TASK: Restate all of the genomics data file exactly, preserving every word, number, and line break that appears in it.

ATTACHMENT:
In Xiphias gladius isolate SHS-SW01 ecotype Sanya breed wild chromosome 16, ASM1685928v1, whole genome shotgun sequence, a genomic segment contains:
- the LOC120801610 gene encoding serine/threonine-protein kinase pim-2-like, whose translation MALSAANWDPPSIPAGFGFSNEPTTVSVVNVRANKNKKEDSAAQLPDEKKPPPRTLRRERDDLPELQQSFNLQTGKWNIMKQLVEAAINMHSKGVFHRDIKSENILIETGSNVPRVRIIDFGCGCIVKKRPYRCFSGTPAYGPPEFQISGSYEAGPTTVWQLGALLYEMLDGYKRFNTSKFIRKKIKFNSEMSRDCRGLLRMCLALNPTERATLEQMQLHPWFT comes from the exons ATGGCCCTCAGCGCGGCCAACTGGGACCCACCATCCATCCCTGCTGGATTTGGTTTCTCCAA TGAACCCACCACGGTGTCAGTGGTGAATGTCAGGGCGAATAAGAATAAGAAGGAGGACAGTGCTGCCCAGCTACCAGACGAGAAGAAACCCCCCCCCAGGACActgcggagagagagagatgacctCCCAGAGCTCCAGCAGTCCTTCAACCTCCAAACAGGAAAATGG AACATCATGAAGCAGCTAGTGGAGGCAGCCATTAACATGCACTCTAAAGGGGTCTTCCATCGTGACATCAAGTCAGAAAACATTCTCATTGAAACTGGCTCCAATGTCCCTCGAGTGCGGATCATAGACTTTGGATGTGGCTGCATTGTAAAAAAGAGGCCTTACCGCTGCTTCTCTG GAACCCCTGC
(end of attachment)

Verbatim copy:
In Xiphias gladius isolate SHS-SW01 ecotype Sanya breed wild chromosome 16, ASM1685928v1, whole genome shotgun sequence, a genomic segment contains:
- the LOC120801610 gene encoding serine/threonine-protein kinase pim-2-like, whose translation MALSAANWDPPSIPAGFGFSNEPTTVSVVNVRANKNKKEDSAAQLPDEKKPPPRTLRRERDDLPELQQSFNLQTGKWNIMKQLVEAAINMHSKGVFHRDIKSENILIETGSNVPRVRIIDFGCGCIVKKRPYRCFSGTPAYGPPEFQISGSYEAGPTTVWQLGALLYEMLDGYKRFNTSKFIRKKIKFNSEMSRDCRGLLRMCLALNPTERATLEQMQLHPWFT comes from the exons ATGGCCCTCAGCGCGGCCAACTGGGACCCACCATCCATCCCTGCTGGATTTGGTTTCTCCAA TGAACCCACCACGGTGTCAGTGGTGAATGTCAGGGCGAATAAGAATAAGAAGGAGGACAGTGCTGCCCAGCTACCAGACGAGAAGAAACCCCCCCCCAGGACActgcggagagagagagatgacctCCCAGAGCTCCAGCAGTCCTTCAACCTCCAAACAGGAAAATGG AACATCATGAAGCAGCTAGTGGAGGCAGCCATTAACATGCACTCTAAAGGGGTCTTCCATCGTGACATCAAGTCAGAAAACATTCTCATTGAAACTGGCTCCAATGTCCCTCGAGTGCGGATCATAGACTTTGGATGTGGCTGCATTGTAAAAAAGAGGCCTTACCGCTGCTTCTCTG GAACCCCTGC